Update: Aug. 24, 8:42 a.m. | Posted: Aug. 23, 1:43 p.m.
Stearns County commissioners this week rejected an effort to help property owners address racist language in their deeds.
The proposal stemmed from research conducted last spring by students at the College of St. Benedict and St. John’s University, who uncovered dozens of racial covenants in Stearns County.
The covenants prevented people from certain racial and ethnic groups from buying and owning land. They became illegal in Minnesota in 1953, but were added to some Stearns County deeds as recently as the 1980s.
Under Minnesota law, property owners who discover racist language on their deed can fill out a form with their county recorder’s office discharging the restrictive covenant. In Stearns County, they must pay a $46 recording fee.
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On Tuesday, the county board spent 45 minutes debating a resolution that would have waived the fee for property owners who wish to reject a racial covenant on their title.
“Discharging these racial covenants is a way that helps us to bring our mission to light, especially the part about making this a vibrant county for all, and our value of [being] fair and equitable,” said Cortez Riley, the county’s human resources equity and inclusion partner.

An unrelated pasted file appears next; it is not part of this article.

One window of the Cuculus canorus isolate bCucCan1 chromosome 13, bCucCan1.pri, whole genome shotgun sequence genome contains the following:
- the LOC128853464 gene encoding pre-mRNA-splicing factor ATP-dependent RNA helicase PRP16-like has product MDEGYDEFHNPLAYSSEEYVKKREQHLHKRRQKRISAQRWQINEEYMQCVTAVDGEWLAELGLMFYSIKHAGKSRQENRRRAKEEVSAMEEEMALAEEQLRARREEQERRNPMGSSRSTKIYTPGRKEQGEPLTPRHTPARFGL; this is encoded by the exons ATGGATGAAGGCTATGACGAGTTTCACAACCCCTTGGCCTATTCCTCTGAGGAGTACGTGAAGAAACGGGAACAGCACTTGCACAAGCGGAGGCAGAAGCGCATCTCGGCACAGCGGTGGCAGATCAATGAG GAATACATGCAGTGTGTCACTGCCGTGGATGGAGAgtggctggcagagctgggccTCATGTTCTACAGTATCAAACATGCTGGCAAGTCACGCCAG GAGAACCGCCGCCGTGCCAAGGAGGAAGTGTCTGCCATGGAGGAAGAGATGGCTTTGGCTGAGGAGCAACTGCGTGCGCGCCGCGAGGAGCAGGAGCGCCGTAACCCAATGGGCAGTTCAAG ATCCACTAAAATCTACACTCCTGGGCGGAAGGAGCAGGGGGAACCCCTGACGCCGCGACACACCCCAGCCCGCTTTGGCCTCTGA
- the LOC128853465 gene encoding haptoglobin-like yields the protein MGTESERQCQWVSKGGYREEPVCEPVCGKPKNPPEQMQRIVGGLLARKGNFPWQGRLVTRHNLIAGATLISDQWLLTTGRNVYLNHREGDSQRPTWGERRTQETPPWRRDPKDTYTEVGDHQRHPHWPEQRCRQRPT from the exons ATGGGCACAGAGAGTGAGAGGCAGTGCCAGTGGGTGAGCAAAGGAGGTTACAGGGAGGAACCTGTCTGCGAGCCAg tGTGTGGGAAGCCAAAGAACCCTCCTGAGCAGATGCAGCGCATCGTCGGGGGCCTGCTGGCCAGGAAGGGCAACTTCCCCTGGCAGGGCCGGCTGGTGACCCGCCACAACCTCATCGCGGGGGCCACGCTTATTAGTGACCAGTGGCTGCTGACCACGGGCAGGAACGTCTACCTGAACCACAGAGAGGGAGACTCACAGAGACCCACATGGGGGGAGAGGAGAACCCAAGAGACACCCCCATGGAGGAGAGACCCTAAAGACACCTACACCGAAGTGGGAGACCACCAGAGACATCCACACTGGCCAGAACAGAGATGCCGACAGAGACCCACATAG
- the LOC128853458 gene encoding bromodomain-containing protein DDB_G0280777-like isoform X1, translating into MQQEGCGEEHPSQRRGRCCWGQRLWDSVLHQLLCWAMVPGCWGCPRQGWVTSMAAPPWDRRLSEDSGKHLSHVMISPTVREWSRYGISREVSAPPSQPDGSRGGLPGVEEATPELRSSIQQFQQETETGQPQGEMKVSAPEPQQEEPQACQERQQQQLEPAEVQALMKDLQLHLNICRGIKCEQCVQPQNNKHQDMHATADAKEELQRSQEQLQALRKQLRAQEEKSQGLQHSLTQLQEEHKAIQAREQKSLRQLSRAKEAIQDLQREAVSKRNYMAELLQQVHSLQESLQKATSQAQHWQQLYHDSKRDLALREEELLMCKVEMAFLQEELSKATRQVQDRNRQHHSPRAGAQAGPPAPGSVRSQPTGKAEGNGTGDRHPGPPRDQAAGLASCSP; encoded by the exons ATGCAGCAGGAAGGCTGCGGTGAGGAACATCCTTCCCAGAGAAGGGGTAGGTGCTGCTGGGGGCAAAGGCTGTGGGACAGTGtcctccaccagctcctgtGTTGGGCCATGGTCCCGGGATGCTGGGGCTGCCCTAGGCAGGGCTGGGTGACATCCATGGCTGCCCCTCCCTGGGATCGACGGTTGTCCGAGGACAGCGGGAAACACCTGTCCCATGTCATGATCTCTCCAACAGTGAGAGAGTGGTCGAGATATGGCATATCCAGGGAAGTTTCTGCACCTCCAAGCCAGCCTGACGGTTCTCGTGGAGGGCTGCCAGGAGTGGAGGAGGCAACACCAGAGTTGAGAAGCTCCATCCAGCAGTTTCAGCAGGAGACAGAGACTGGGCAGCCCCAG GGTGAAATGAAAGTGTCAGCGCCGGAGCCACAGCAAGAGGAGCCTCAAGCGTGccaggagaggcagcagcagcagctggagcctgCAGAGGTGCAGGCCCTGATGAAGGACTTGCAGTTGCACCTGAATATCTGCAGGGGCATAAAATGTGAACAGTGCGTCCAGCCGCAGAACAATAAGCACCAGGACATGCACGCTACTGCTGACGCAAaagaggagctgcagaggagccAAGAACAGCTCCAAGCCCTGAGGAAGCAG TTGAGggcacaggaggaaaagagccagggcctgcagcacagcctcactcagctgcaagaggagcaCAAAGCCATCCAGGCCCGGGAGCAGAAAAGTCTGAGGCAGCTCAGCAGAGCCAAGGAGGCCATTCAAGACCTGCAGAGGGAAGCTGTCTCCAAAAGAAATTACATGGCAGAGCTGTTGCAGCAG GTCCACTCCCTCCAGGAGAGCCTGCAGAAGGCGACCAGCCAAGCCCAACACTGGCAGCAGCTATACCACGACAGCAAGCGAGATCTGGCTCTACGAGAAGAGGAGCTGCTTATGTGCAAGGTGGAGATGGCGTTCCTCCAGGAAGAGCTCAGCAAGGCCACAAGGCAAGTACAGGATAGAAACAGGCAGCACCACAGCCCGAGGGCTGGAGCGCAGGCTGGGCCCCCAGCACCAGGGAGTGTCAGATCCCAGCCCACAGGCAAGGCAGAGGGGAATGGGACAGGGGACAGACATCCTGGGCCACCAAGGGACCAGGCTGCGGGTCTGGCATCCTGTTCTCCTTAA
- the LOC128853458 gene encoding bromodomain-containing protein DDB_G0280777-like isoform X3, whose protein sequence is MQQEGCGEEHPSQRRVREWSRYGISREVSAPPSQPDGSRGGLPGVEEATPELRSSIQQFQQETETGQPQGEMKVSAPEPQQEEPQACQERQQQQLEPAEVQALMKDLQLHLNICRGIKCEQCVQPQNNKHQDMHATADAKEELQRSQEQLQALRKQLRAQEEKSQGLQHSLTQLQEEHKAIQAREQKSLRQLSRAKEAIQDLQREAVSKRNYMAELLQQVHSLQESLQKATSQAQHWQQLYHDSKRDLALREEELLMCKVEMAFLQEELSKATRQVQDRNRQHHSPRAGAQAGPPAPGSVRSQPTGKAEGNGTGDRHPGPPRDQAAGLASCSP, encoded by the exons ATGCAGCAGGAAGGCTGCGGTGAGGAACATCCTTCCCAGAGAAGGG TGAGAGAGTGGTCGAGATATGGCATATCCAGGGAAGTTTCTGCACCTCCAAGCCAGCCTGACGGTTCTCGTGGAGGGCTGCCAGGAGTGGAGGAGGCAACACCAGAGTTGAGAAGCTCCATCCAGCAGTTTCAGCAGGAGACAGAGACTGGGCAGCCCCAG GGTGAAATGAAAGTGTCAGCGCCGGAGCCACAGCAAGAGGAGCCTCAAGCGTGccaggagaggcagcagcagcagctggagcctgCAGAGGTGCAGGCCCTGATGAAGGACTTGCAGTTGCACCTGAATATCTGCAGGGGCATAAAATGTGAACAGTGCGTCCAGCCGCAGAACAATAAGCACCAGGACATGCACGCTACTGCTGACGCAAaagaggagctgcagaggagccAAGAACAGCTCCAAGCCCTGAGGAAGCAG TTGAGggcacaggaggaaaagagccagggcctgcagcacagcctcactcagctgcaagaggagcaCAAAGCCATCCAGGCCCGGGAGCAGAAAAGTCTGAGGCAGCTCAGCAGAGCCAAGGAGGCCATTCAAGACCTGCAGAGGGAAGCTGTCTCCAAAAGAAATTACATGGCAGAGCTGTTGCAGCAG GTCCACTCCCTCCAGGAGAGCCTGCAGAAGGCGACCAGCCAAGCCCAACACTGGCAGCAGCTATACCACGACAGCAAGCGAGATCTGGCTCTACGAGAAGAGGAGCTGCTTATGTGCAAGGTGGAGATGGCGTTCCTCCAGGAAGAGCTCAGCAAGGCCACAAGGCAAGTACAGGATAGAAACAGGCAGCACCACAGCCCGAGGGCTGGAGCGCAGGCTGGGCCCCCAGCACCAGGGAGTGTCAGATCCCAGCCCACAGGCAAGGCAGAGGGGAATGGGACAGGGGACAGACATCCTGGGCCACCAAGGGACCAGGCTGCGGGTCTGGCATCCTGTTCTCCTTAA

The resolution also would have given nonprofits such as the University of Minnesota’s Mapping Prejudice Project access to research the county’s property records for free.
County officials in the property services division who brought the resolution to the board expected it to pass with little fanfare. But the measure failed after some board members seemed confused about what it would do and questioned whether it's needed.
Commissioner Jeff Bertram of Paynesville, Minn., called the discussion a waste of time.
“I’m not clear why this is before us at all,” he said. “If it means that much to somebody, they’re going to pay the $46 and do it.”
Commissioner Tarryl Clark spoke in favor of the proposal, saying she was disturbed to discover a racial covenant on the title of a St. Cloud home she owned for 25 years.
A significant part of the county’s population have ancestors who would have been directly affected by racial covenants, Clark said.
“This is symbolic,” she said. “There is not a way to remove it. But it allows people to at least say, ‘We don’t do this anymore.’”
Chad Martini, the county’s property services director, said Thursday his department has decided to pause review records of county-owned property such as parks and highway right-of-way for discriminatory language until it receives more direction from county leaders.